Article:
LOS ANGELES (AP) — The honorary Oscar winners at the 4th annual Governors Awards include a stuntman who broke 56 bones during his performing career, a documentarian who has made movies for six decades, the founder of the American Film Institute and a philanthropist who has raised hundreds of millions of dollars for arts, education and health-related causes.
Hal Needham, D.A. Pennebaker, George Stevens, Jr., and Jeffrey Katzenberg will accept their Oscar statuettes from the Academy of Motion Picture Arts and Sciences’ Board of Governors at a private ceremony Saturday at the Hollywood and Highland Center. Clips from untelevised dinner program may be included in the Academy Awards telecast on Feb. 24.
Here’s a look at the honorees:
HAL NEEDHAM was behind the wheel of a car flying 30 feet in the air when he realized he'd put too much gunpowder in the cannon he'd used to make the vehicle flip in the 1974 John Wayne film, ‘‘McQ.’’ Needham broke his back and punctured a lung when he landed, but still felt his Cannon Turnover invention was a success.
‘‘I just backed the powder way down and it became a real slick way of turning a car over,’’ the 81-year-old said in a recent interview.
The veteran stuntman and inventor, who went on to write and direct action classics including ‘‘Smokey and the Bandit,’’ won the academy’s Scientific and Engineering Award in 1986 for another of his creations: The Shotmaker Elite, a camera car and crane equipped with its own generator.
‘‘That just goes to show you that you don’t have to be the smartest person in the world to figure out what works and what doesn't,’’ he said.
He quit performing stunts when he made ‘‘Smokey’’ in 1977. He regards the film among his proudest achievements. His last film credit was in 1999 for the TV movie ‘‘Hard Time: Hostage Hotel.’’
For the past year, Needham has been traveling the country promoting his memoir, ‘‘Stuntman!: My Car-Crashing, Plane-Jumping, Death-Defying Hollywood Life.’’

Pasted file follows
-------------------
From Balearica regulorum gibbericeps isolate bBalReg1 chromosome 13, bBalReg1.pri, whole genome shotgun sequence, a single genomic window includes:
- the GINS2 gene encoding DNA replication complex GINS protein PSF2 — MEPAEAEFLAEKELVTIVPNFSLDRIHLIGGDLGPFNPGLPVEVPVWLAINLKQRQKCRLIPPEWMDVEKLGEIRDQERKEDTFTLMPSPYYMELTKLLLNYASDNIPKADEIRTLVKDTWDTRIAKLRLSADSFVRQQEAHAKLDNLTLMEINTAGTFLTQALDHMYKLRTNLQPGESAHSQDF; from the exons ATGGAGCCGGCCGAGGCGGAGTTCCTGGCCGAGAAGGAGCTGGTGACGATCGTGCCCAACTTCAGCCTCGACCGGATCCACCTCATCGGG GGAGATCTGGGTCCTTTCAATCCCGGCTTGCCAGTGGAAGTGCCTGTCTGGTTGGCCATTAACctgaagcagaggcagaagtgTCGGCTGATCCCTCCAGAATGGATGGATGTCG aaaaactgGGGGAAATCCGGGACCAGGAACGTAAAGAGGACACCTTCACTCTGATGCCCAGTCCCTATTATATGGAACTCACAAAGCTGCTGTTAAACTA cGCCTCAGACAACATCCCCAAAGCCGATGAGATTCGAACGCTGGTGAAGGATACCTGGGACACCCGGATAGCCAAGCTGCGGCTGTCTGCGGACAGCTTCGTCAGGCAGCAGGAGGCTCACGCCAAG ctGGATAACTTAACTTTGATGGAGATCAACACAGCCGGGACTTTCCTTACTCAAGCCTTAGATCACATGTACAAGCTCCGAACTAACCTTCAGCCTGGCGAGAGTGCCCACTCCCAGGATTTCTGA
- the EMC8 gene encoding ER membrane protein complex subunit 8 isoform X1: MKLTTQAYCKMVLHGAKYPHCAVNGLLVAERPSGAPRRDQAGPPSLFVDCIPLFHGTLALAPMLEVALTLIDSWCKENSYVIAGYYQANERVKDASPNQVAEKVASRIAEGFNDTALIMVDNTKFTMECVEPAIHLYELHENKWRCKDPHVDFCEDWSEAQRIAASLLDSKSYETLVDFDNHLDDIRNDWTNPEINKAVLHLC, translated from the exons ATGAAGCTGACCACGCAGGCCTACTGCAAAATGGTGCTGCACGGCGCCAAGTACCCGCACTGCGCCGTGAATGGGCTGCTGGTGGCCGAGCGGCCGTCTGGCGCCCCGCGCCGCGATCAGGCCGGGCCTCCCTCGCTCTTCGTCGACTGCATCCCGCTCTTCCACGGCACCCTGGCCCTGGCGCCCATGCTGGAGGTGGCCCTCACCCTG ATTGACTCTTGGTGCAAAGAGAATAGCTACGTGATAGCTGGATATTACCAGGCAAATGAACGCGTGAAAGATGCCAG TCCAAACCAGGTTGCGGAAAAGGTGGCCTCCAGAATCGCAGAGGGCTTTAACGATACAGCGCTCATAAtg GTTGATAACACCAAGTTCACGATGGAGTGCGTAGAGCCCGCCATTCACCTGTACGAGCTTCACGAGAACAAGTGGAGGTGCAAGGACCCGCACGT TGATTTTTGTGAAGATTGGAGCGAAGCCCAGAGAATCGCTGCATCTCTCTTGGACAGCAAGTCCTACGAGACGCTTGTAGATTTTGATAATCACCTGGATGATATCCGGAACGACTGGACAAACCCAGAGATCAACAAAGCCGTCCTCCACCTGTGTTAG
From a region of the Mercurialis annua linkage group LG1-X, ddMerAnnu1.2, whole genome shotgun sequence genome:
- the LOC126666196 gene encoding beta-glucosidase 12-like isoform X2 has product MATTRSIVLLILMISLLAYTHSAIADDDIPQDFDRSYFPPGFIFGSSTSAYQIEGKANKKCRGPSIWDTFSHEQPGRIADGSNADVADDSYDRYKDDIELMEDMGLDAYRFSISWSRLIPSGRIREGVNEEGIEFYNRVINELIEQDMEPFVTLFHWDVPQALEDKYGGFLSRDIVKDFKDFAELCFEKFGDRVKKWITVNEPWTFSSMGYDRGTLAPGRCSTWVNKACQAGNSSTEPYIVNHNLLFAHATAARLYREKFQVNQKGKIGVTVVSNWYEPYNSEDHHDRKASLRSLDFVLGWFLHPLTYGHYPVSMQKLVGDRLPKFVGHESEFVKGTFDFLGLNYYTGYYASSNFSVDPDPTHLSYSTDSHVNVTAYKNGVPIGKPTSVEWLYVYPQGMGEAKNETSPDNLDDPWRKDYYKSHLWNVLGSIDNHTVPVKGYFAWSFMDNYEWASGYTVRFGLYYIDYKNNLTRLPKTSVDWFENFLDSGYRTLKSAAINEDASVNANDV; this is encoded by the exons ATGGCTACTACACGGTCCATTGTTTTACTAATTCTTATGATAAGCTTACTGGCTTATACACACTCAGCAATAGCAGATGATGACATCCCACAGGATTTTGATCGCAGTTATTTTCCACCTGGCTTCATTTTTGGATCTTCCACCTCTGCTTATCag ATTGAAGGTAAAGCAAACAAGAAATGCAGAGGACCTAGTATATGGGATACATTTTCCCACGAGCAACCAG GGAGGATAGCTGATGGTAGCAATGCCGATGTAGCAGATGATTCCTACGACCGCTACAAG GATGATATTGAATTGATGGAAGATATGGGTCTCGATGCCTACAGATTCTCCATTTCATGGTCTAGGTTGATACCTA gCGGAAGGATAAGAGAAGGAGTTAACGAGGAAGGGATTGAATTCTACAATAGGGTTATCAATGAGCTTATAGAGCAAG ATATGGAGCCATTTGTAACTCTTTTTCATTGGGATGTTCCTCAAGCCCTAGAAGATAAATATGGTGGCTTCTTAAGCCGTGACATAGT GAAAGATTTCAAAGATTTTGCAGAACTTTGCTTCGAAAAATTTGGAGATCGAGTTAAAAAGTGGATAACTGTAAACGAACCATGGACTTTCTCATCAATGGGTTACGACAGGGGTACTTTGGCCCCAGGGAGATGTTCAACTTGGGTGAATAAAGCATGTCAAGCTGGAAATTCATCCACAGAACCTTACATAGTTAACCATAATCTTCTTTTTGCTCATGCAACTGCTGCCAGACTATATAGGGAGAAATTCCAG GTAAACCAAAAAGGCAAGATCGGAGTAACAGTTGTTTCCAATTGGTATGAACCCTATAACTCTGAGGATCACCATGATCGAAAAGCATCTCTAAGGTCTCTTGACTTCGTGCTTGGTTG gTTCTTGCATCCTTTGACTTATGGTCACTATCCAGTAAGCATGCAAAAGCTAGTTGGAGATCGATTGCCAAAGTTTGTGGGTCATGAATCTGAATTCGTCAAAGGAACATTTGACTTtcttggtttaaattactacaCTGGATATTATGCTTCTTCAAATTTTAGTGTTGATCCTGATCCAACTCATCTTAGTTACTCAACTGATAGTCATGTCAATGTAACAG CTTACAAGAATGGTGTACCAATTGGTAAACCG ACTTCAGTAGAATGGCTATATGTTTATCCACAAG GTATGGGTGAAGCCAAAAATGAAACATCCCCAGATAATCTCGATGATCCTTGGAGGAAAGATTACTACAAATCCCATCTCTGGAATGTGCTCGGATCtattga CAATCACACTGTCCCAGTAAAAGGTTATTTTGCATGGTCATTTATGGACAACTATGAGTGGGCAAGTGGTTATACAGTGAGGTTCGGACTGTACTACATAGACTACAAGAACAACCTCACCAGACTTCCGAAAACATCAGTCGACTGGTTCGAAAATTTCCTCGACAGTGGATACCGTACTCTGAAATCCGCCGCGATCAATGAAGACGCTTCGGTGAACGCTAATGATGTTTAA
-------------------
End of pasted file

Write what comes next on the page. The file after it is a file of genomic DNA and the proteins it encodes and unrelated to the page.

He said he was ‘‘in a little shock’’ when he learned he'd be receiving an honorary Oscar for his entertainment contributions: ‘‘I never figured someone like me, with my background and everything, I didn’t figure it would get to this point, but I'm happy it did.’’
Still, he says stuntmen don’t need annual recognition from the Academy Awards, as some have suggested.
‘‘Stuntmen bring a lot to the film industry, especially in action films, but if you start trying to give an Oscar for a stuntman, say he doubled a star, I think that takes away from the star’s value,’’ Needham said.
D.A. PENNEBAKER has been making documentaries since 1953, and he was nominated for an Academy Award for 1993’s ‘‘The War Room,’’ yet he’s still overwhelmed when he considers his honorary Oscar.
‘‘It’s sort of a cross between a Nobel Prize and being the fourth batter for the New York Yankees,’’ he said in an interview from his home in New York.
The 87-year-old said he’s always been ‘‘a little uncertain about the idea of films competing or any work of art competing against other works of art,’’ but understands that awards are ultimately good for business.
"Anything you can do to increase the awareness of these (documentaries) — including giving me an Oscar — is probably useful. But in a way it’s kind of like giving somebody a moose,’’ he said. ‘‘You’re not sure what to do with it, but there it is! ... Especially for directors, when you win the Oscar, then the thing sits on your head and says, ‘What are you going to do next?’
Pennebaker and his wife and partner of 30 years, Chris Hegedus, are currently at work on a project ‘‘that some people think is ridiculous and we think is really fantastic’’ about an attorney who hopes to get an oppressed animal legally declared a person. The maker of the seminal 1967 Bob Dylan film ‘‘Don’t Look Back’’ is also considering a future music project with the band Yo La Tengo.
GEORGE STEVENS, JR., was 11 years old when he attended his first Academy Awards, and he wasn’t too happy about it.
‘‘I gave up a very important twilight double-header that the Hollywood Stars baseball team was playing because my mother told me that I was going to accept some award’’ if his father, director George Stevens, won for 1943’s ‘‘The More the Merrier.’’ ‘'Casablanca’’ won instead.
The younger Stevens’ second trip to the Oscars was better: He was with his dad, who won for directing 1951’s ‘‘A Place in the Sun.’’
‘‘Driving home, the Oscar was on the seat between us, and I was young and quite excited,’’ Stevens, 80, recalled. ‘‘(My father) looked over and smiled and said, ‘We'll have a better idea of what kind of film this is in about 25 years.’ And that affected my life. What he was talking about was the test of time.’’Continued...